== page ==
Black History Month Virtual Panel Discussion: The Dissenter: Justice John Marshall Harlan Co-hosted by DACOR, Ambassador Club International, Association of Black American Ambassadors, Black Professionals in International Affairs & the Thursday Luncheon Group
TO REGISTER, please click the button at the end of the speaker bios - all those who register will be sent an email with information on how to join the virtual event.
In these uncertain times, with a renewed focus on the country’s troubled racial history, what can we learn from the past that might help in reckoning with longstanding episodes of injustice and possibly helping in reaching a new understanding of a way forward?
Join us for a conversation and Q&A about the life of Supreme Court Justice John Marshall Harlan, with author Steve Luxenberg and University of North Carolina law professor Theodore M. Shaw. They will discuss and debate Harlan’s evolution from Kentucky slaveholder son and defender of slavery into a champion of equal rights and a singular voice among the justices for a broader view of the Constitutional amendments that ended slavery and promised “equal protection” to all citizens, regardless of race.
Harlan had his flaws, but his reputation as “the Great Dissenter” was cemented by his opposition to the court’s ruling in Plessy v. Ferguson, the 1896 case synonymous with “separate but equal.” It took 50 years for the court to turn away from the Plessy ruling, and to embrace some of Harlan’s reasons for dissenting. What does that tell us about the importance of dissent in a democracy? What does Harlan’s example tell us about the ability of people to change their views?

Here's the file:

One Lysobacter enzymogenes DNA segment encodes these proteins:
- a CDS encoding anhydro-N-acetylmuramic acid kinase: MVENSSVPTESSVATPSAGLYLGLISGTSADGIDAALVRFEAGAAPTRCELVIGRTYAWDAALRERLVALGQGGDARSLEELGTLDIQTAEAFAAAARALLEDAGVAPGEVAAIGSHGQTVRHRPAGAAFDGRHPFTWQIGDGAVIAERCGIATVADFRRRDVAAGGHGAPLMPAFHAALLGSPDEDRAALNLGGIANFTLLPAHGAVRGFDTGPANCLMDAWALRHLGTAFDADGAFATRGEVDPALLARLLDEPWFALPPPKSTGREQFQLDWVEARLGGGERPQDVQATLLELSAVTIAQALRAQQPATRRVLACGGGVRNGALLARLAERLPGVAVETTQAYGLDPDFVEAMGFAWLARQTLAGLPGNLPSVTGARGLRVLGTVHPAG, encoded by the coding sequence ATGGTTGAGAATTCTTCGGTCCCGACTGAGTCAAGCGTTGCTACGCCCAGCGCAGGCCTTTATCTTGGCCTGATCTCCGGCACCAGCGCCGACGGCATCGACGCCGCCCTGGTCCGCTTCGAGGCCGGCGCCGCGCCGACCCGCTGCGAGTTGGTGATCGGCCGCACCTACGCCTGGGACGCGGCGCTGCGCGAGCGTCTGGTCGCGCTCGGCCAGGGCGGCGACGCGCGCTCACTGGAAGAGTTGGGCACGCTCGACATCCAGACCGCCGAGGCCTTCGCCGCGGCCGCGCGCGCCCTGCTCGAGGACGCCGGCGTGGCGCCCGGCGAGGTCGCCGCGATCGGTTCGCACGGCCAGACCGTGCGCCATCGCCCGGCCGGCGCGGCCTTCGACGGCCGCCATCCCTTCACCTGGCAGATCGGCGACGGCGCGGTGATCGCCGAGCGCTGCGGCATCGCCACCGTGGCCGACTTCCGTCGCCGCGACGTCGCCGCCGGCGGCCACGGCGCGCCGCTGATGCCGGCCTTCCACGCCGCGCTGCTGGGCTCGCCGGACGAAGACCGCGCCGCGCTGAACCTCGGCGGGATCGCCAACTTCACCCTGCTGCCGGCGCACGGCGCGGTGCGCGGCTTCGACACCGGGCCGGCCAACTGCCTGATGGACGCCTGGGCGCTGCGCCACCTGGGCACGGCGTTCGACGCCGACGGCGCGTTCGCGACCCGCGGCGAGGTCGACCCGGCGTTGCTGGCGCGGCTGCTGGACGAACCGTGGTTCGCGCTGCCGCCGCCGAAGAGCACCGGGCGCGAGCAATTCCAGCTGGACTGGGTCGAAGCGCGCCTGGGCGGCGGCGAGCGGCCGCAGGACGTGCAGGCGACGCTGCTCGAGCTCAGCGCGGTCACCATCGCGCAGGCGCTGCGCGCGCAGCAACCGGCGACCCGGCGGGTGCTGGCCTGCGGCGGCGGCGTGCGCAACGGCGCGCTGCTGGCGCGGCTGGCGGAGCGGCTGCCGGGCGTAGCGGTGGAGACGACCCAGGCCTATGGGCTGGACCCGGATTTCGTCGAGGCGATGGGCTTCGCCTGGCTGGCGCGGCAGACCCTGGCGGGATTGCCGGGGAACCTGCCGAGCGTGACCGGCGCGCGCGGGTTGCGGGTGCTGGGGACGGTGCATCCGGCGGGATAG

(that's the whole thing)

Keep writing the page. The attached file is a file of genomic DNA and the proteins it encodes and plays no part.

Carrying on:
The discussion will be moderated by Michael Krenn, professor of history at Appalachian State University, author of Black Diplomacy: African Americans and the State Department 1945-1969, and a DACOR member.
Theodore M. Shaw is the Julius Chambers Distinguished Professor of Law and the director of the Center for Civil Rights at the University of North Carolina. He worked for 26 years at the NAACP Legal Defense Fund, from 1982 to 2008, serving as the Fund’s director-counsel and president. He previously taught at the University of Michigan and Columbia University, and is an expert on civil rights law, voting rights and the Fourteenth Amendment.
Steve Luxenberg, an associate editor at the Washington Post, is the author of the 2019 book Separate: The Story of Plessy v. Ferguson, and America's Journey from Slavery to Segregation. During his forty years as an editor and reporter, Steve has overseen reporting that has earned many national honors for his reporters, including two Pulitzer Prizes. Separate was selected as a New York Times Notable Book and longlisted for the Cundill History Prize, an international award recognizing the best history writing in English.